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Stemflow and dissolved organic carbon cycling: temporal variability in concentration, flux, and UV-Vis spectral metrics in a temperate broadleaved deciduous forest in the eastern United States

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No known research has examined the concentration and flux of dissolved organic carbon (DOC) for stemflow across temporal scales from within single storm events to seasonal and annual scales or employed UV-Vis spectral metrics to examine the chemical character of dissolved organic matter (DOM) of stemflow drainage. Thus, our study examined stemflow DOC concentration and flux and DOM character from American beech (Fagus grandifolia Ehrh.) and yellow poplar (Liriodendron tulipifera L.) to address this data gap. Intrastorm stemflow DOC concentrations and fluxes diminished by an order of magnitude over time for American beech but remained relatively constant for yellow poplar. Stemflow DOM aromaticity, however, generally increased and E 2:E 3 ratios generally decreased as events progressed, suggesting transport of different compounds at different moments. Although less enriched in DOC than yellow poplar, American beech stemflow DOC fluxes were double per annum. Differential interspecific stemflow DOM characteristics are ascribed to (i) significant differences in SUVA254 values (aromaticity) for the leafless season and annually and (ii) significantly higher E 2:E 3 and S R ratios for yellow poplar stemflow than for American beech annually and across leafed and leafless seasons. Our results suggest that stemflow significantly affects the amount and chemical character of carbon flux to the forest floor that may engender hot spots around tree boles.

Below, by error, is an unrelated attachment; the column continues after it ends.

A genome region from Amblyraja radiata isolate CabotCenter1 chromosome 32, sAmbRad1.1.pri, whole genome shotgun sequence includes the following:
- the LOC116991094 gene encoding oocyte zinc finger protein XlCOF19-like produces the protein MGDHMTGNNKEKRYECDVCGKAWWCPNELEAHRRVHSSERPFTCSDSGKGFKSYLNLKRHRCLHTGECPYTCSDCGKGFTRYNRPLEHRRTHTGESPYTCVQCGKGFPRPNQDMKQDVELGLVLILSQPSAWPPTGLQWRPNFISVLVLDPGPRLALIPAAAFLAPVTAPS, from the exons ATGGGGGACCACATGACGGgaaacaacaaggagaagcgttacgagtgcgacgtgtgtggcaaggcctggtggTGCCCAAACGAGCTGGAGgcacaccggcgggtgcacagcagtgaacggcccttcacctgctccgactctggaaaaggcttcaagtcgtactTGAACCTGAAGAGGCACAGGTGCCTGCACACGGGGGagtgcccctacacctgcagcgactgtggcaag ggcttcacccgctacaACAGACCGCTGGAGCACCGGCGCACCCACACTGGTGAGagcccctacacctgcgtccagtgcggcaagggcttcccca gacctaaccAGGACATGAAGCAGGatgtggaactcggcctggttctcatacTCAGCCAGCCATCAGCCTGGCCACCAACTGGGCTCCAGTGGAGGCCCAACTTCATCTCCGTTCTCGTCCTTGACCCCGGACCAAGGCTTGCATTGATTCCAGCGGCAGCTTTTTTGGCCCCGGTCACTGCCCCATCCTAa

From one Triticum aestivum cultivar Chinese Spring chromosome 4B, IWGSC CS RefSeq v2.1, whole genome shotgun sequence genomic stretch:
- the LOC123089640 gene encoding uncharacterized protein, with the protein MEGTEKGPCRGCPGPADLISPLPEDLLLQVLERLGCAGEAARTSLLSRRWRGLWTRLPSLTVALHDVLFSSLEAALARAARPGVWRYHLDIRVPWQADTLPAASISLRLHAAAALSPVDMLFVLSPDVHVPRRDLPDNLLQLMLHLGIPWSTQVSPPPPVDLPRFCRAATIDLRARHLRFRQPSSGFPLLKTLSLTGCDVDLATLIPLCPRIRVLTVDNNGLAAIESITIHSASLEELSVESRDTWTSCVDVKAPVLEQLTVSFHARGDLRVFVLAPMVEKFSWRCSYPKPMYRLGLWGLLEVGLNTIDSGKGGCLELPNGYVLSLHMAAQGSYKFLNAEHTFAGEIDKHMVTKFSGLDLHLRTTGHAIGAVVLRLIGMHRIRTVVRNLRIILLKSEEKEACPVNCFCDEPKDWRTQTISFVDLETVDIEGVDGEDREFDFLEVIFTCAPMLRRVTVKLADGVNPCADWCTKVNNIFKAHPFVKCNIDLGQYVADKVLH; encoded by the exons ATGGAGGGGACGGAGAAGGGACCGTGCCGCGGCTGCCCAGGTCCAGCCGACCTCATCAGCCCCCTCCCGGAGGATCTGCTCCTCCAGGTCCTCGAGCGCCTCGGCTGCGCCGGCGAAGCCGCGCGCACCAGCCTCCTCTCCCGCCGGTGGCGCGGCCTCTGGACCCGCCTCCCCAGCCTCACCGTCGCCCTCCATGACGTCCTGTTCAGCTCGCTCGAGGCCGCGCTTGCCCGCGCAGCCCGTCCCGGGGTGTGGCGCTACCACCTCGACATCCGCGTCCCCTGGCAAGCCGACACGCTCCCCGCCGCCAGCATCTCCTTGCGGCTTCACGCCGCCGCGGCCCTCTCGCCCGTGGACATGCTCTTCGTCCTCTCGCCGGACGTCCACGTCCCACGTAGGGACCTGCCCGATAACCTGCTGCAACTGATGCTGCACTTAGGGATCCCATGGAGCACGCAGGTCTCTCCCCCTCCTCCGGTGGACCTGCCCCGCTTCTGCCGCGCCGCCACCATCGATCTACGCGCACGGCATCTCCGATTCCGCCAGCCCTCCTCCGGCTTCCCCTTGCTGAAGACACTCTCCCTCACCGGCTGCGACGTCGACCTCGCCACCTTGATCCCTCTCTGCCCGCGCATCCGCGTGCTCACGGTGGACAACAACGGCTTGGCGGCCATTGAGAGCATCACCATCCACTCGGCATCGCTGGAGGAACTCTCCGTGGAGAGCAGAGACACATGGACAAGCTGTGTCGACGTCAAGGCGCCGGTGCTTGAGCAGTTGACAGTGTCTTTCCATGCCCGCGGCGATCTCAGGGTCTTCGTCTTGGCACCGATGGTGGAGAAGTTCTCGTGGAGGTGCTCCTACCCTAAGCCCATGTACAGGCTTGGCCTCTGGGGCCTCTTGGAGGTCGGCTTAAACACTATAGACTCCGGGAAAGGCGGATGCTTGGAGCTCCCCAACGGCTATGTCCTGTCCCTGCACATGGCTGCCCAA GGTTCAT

Document Type: Research Article


Affiliations: 1: Department of Geography, University of Delaware, Newark, DE 19716, USA. 2: Department of Bioresources Engineering, University of Delaware, Newark, DE 19716, USA. 3: Independent Scholar, Newark, DE 19713, USA. 4: College of Environmental Science and Forestry, State University of New York, Syracuse, NY 13210, USA. 5: Center for Environmental Studies, Brown University, Providence, RI 02912, USA.

Publication date: January 30, 2012

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  • Published since 1971, this monthly journal features articles, reviews, notes and commentaries on all aspects of forest science, including biometrics and mensuration, conservation, disturbance, ecology, economics, entomology, fire, genetics, management, operations, pathology, physiology, policy, remote sensing, social science, soil, silviculture, wildlife and wood science, contributed by internationally respected scientists. It also publishes special issues dedicated to a topic of current interest.
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